Felicia’s and Kimber’s stories collide when Kimber accuses Felicia, who has claimed she saw who the shooter was, of being a liar. How could Felicia have seen Zack kill four people in an elementary school when Kimber murdered him and hid the body two days before the shooting? Tension mounts as readers wonder why Felicia would lie, what benefit is there. How does it all fit together? And will the real shooter kill anyone else before he’s caught while police continue to look for a teen who is already dead?

An excellent read from an endlessly talented author.

25 comments

  1. I worry about America. I worry that violent death has been so normalised in popular culture that your whole society is blind to just how unusual and indeed debilitating that is. To the extent that gun culture and race hate are making it impossible for your democracy to function properly and for you to have non violent relations with the rest of the world.
    And yes, I think this book is symptomatic of that.

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    • If I understand correctly, Reine wrote this book while her whole family was in lockdown, which they did for much longer than the rest of us because they all have asthma. It’s quite dark, and I feel like she captured the essence of America right now. All the distrust between characters isn’t due to COVID, but it has that same vibe of us all eyeballing each other suspiciously.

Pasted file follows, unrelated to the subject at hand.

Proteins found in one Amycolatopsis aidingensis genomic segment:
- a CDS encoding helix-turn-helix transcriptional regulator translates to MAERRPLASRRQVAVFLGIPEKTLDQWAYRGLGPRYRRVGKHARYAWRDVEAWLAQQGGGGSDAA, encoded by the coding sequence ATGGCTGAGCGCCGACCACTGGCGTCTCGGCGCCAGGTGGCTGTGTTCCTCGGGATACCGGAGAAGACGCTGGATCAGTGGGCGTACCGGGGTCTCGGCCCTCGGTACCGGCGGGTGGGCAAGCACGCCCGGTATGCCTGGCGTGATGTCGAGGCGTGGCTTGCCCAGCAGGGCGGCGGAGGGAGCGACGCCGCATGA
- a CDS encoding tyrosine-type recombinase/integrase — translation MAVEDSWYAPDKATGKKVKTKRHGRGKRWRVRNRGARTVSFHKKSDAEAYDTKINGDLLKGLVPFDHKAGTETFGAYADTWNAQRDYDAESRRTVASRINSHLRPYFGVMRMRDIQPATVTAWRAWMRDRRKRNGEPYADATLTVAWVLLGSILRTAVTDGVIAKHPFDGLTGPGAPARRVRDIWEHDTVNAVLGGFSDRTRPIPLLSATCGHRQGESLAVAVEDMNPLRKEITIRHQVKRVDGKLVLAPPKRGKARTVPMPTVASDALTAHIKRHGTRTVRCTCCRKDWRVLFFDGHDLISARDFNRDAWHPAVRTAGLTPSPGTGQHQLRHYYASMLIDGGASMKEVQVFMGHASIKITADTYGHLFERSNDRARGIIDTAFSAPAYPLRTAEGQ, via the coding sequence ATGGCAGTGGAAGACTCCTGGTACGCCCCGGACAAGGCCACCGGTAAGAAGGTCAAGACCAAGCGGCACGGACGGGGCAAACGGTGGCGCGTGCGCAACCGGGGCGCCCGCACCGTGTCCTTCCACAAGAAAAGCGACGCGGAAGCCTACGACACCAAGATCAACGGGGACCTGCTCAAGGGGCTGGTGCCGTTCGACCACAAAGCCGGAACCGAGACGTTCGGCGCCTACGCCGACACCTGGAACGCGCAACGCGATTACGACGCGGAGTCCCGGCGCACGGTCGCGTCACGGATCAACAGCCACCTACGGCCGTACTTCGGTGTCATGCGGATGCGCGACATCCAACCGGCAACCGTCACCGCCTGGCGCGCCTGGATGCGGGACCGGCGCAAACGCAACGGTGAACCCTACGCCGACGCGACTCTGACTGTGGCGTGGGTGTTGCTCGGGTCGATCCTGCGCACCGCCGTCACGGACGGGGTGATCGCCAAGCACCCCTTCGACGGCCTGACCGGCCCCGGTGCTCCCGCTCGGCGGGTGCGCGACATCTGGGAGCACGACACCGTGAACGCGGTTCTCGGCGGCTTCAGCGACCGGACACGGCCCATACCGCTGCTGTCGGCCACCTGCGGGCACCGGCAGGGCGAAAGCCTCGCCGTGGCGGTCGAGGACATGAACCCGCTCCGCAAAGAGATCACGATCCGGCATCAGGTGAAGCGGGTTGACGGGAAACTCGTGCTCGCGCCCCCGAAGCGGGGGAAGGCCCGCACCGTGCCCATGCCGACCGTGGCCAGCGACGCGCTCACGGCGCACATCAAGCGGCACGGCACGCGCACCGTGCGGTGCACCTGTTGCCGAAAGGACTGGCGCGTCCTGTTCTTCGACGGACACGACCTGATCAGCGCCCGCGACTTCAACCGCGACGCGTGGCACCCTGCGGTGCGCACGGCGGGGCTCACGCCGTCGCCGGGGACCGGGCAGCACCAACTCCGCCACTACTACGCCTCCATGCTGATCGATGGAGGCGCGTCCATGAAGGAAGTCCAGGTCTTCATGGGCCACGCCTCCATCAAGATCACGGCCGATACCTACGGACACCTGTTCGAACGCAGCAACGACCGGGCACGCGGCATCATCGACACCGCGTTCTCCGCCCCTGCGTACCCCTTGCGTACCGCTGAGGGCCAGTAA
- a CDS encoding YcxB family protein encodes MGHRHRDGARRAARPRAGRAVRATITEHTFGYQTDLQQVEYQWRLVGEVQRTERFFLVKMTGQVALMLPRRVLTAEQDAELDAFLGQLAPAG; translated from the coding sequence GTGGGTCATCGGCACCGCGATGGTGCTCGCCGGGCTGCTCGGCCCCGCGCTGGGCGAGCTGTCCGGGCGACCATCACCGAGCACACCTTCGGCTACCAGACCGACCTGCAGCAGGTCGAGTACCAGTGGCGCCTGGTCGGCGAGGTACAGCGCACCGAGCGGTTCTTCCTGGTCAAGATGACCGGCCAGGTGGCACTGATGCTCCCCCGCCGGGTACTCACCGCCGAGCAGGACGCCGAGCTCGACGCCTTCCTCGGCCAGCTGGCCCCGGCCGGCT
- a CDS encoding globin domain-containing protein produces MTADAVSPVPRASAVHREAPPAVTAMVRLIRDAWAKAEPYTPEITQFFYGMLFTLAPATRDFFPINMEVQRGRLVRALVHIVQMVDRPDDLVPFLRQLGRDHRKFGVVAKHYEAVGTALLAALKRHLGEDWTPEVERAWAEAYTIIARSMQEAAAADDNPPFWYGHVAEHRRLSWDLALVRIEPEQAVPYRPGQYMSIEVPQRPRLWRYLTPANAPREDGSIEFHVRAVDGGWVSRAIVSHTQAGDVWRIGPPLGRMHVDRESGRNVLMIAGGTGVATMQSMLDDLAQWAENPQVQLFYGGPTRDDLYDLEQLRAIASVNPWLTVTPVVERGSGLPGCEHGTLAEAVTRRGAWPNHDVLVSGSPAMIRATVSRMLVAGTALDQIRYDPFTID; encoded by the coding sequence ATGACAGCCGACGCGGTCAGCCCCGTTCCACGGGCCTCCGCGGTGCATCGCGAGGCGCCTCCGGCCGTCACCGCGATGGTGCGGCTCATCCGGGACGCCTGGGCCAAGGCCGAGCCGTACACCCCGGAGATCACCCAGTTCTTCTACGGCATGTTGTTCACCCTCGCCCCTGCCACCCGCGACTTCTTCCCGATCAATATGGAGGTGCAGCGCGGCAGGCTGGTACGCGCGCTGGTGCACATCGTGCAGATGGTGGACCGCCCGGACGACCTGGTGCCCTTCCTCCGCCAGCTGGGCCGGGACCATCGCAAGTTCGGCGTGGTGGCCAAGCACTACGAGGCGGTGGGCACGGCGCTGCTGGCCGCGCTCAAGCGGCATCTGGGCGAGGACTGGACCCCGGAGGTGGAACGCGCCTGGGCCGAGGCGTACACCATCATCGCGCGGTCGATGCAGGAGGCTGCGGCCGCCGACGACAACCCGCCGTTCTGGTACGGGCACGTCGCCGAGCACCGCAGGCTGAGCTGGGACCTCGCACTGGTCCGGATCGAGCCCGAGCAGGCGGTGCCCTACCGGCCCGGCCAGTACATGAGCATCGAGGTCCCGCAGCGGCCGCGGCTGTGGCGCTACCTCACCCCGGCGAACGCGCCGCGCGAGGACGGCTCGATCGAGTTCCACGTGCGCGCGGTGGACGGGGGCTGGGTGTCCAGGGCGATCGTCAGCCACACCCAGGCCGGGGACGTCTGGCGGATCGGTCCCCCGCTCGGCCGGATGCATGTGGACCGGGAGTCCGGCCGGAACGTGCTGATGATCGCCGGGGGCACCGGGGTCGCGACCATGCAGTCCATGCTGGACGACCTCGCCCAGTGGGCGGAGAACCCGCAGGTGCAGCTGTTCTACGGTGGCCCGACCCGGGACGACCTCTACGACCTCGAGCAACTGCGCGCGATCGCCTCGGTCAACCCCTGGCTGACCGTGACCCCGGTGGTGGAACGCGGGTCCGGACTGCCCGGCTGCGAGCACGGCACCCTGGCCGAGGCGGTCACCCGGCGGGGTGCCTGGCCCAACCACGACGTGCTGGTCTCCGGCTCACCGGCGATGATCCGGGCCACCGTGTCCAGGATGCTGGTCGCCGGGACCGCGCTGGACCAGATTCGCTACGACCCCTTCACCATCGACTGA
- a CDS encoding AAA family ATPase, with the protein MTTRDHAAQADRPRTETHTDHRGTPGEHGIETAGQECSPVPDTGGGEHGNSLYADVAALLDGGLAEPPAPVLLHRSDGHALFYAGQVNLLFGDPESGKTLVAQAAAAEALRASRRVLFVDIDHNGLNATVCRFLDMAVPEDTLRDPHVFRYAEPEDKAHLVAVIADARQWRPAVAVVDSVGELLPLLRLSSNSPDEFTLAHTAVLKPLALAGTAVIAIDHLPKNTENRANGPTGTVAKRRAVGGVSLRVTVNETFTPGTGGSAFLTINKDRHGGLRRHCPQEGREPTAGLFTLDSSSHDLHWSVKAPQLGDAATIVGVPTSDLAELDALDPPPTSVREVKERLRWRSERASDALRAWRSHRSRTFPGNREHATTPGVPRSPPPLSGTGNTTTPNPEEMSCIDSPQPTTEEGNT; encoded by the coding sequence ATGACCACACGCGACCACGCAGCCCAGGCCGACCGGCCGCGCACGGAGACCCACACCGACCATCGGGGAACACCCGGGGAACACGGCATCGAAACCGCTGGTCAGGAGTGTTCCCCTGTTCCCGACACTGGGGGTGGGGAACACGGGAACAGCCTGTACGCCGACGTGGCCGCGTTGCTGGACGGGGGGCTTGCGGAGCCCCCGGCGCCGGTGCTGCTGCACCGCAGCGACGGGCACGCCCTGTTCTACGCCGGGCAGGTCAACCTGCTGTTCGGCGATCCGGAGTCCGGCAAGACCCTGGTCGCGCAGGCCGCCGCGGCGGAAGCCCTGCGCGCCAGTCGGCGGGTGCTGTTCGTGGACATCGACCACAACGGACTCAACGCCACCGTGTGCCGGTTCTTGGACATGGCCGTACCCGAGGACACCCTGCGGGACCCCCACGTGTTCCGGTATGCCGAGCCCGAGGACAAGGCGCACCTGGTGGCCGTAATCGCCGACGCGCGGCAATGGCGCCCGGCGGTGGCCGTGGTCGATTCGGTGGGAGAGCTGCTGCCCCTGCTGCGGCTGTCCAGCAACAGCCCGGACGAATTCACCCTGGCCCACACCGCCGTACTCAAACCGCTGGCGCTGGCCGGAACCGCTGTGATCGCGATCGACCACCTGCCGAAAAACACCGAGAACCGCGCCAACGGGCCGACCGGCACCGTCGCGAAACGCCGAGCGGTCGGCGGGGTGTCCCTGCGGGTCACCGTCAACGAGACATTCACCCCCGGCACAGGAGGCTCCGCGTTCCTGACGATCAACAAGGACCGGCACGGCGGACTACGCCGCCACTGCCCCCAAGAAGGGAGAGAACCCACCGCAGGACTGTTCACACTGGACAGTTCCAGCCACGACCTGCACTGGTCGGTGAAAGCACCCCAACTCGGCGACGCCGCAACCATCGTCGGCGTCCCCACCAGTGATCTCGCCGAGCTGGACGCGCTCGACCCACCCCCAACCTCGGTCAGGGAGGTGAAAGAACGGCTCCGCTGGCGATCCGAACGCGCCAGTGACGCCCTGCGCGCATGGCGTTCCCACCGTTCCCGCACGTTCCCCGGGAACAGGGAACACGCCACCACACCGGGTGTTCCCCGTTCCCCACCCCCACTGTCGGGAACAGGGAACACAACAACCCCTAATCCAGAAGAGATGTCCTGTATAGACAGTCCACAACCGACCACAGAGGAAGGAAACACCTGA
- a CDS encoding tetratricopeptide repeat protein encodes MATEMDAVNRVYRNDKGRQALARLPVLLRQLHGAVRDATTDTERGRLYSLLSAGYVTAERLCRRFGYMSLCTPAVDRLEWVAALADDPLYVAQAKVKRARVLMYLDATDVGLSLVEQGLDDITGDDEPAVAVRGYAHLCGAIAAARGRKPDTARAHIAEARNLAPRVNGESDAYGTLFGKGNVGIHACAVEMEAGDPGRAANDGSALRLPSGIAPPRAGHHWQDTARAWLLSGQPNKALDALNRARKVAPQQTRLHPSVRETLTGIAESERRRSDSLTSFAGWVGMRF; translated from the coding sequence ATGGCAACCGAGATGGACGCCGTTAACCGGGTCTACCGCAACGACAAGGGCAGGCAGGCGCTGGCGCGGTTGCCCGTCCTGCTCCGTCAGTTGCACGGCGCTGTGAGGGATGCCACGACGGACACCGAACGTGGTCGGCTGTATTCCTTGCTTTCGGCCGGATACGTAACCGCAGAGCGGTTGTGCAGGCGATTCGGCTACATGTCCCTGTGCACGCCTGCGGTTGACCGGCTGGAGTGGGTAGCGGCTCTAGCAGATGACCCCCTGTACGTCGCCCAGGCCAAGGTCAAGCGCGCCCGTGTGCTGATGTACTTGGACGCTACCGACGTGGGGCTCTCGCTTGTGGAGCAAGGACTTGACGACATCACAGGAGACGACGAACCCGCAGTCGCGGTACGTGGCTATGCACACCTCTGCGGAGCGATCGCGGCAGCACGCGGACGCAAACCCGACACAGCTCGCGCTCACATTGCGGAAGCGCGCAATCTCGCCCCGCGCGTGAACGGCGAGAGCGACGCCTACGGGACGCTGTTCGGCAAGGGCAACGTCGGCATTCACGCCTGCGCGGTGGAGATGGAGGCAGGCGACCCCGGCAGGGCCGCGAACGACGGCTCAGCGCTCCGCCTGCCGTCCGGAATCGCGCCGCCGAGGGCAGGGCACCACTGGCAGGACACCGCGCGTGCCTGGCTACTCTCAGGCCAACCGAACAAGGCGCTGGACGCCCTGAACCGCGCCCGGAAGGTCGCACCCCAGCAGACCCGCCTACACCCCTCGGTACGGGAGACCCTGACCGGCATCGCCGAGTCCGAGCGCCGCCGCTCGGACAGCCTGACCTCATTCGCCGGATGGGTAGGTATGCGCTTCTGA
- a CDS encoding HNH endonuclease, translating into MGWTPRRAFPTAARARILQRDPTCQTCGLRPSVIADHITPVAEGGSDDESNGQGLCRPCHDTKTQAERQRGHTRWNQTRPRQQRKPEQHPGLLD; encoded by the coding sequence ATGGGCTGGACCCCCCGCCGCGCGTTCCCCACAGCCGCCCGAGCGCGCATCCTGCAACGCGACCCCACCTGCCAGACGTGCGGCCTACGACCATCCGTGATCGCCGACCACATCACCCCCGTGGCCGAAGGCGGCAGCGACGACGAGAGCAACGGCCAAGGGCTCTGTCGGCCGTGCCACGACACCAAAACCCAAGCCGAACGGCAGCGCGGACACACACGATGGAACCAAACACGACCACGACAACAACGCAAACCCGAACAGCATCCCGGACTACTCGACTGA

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  2. Whoa, that synopsis took a real left turn! There’s almost no way I’m going to read a book centred around a shooting in a kindergarten but I am very curious about the conclusion to this.

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    • Yes, I have a few readers with young children whom I don’t imagine would read this novel. I remember both you and Anne @ I’ve Read That talking about how much you enjoyed Ducks, Newburyport, even relating to the part during which the mom ruminates over school shootings.